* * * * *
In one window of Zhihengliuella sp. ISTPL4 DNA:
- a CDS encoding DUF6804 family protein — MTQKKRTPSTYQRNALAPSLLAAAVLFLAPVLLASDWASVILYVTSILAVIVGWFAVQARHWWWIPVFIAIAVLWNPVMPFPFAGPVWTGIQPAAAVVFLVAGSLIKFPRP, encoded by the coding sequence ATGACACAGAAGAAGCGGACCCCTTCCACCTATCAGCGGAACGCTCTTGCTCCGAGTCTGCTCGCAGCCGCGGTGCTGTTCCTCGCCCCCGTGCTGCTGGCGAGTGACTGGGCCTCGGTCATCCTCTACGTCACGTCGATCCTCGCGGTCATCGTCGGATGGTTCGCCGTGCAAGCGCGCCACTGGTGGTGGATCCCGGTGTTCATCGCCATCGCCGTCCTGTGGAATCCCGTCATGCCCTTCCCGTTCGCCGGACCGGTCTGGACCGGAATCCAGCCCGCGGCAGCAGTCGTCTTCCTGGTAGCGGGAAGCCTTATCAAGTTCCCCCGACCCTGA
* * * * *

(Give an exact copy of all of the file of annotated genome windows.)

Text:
In one window of Zhihengliuella sp. ISTPL4 DNA:
- a CDS encoding DUF6804 family protein — MTQKKRTPSTYQRNALAPSLLAAAVLFLAPVLLASDWASVILYVTSILAVIVGWFAVQARHWWWIPVFIAIAVLWNPVMPFPFAGPVWTGIQPAAAVVFLVAGSLIKFPRP, encoded by the coding sequence ATGACACAGAAGAAGCGGACCCCTTCCACCTATCAGCGGAACGCTCTTGCTCCGAGTCTGCTCGCAGCCGCGGTGCTGTTCCTCGCCCCCGTGCTGCTGGCGAGTGACTGGGCCTCGGTCATCCTCTACGTCACGTCGATCCTCGCGGTCATCGTCGGATGGTTCGCCGTGCAAGCGCGCCACTGGTGGTGGATCCCGGTGTTCATCGCCATCGCCGTCCTGTGGAATCCCGTCATGCCCTTCCCGTTCGCCGGACCGGTCTGGACCGGAATCCAGCCCGCGGCAGCAGTCGTCTTCCTGGTAGCGGGAAGCCTTATCAAGTTCCCCCGACCCTGA